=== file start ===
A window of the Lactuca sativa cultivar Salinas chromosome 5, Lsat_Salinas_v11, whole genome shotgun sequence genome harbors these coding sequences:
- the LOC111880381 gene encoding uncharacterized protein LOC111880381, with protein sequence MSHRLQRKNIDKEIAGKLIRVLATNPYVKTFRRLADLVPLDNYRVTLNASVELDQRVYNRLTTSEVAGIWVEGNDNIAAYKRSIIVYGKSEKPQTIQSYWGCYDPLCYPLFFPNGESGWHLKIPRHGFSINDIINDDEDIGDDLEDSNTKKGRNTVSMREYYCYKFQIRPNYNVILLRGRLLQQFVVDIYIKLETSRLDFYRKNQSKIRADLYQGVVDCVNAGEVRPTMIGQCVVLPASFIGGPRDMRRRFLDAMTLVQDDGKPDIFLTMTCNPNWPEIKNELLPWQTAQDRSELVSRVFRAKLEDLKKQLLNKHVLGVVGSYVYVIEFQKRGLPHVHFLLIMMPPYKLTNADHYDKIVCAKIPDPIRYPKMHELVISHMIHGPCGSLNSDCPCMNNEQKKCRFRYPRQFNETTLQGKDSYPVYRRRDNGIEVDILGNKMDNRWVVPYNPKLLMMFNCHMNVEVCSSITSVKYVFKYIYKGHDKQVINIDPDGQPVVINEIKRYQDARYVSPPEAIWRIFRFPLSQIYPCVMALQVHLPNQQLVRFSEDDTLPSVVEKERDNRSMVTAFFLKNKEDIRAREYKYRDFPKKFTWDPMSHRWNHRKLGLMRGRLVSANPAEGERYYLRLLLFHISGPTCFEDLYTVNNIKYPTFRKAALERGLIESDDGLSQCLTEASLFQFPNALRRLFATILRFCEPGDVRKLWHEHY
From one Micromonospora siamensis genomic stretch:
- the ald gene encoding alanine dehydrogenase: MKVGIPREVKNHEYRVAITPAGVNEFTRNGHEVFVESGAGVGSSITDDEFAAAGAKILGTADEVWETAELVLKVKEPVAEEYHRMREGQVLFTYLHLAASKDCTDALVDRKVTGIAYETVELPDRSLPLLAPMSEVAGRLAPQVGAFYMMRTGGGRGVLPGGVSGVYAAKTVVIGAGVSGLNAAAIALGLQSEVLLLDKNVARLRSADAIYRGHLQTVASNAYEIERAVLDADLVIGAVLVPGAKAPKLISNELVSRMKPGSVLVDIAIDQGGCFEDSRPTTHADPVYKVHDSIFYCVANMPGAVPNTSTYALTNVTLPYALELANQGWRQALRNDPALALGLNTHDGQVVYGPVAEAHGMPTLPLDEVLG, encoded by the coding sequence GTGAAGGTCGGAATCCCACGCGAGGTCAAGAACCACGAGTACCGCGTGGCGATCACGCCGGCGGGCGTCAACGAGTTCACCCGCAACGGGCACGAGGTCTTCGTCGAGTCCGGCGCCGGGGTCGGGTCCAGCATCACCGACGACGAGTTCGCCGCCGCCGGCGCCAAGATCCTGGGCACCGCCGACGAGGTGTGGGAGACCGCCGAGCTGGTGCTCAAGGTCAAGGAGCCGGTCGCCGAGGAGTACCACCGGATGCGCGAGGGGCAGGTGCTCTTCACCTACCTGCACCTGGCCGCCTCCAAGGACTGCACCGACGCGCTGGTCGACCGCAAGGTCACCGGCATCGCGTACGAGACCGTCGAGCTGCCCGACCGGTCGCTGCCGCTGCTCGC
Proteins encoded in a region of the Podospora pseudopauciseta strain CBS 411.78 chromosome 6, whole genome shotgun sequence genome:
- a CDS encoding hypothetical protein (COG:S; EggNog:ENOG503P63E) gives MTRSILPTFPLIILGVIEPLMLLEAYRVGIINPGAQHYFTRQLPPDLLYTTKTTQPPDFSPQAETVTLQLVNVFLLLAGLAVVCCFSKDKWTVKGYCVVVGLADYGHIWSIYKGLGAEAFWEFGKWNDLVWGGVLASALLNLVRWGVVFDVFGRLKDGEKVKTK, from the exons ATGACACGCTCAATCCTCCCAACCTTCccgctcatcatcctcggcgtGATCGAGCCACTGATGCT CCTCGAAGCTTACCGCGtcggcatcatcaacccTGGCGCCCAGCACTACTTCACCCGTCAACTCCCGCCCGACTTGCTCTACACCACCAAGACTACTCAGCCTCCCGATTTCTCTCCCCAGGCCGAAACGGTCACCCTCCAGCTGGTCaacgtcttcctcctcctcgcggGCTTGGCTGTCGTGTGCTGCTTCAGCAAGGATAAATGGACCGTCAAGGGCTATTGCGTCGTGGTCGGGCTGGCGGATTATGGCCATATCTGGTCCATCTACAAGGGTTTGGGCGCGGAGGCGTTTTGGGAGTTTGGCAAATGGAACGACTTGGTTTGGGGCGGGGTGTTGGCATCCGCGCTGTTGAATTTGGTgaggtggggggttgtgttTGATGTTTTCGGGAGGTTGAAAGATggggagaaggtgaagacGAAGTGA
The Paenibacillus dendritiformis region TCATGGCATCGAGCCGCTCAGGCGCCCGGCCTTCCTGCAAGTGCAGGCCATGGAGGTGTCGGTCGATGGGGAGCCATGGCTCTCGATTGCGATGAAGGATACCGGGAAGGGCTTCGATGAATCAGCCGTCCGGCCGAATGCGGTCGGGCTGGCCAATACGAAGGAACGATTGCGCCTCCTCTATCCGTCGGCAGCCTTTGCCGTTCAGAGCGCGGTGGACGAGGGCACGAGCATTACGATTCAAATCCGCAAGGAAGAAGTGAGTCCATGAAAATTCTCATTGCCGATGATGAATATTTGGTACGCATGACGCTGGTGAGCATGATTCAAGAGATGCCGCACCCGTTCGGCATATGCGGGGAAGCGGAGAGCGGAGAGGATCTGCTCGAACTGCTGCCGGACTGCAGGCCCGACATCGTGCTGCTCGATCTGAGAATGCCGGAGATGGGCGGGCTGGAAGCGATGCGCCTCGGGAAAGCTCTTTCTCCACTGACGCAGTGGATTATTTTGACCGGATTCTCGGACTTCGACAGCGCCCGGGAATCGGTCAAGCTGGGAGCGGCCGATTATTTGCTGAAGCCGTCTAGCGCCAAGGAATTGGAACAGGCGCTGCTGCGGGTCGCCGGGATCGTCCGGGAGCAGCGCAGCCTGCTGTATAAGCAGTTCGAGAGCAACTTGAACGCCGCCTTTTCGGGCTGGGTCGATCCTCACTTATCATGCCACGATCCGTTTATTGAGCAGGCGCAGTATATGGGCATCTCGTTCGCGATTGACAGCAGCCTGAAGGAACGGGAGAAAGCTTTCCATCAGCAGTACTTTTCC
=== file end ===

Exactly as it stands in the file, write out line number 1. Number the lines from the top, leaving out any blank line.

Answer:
A window of the Lactuca sativa cultivar Salinas chromosome 5, Lsat_Salinas_v11, whole genome shotgun sequence genome harbors these coding sequences: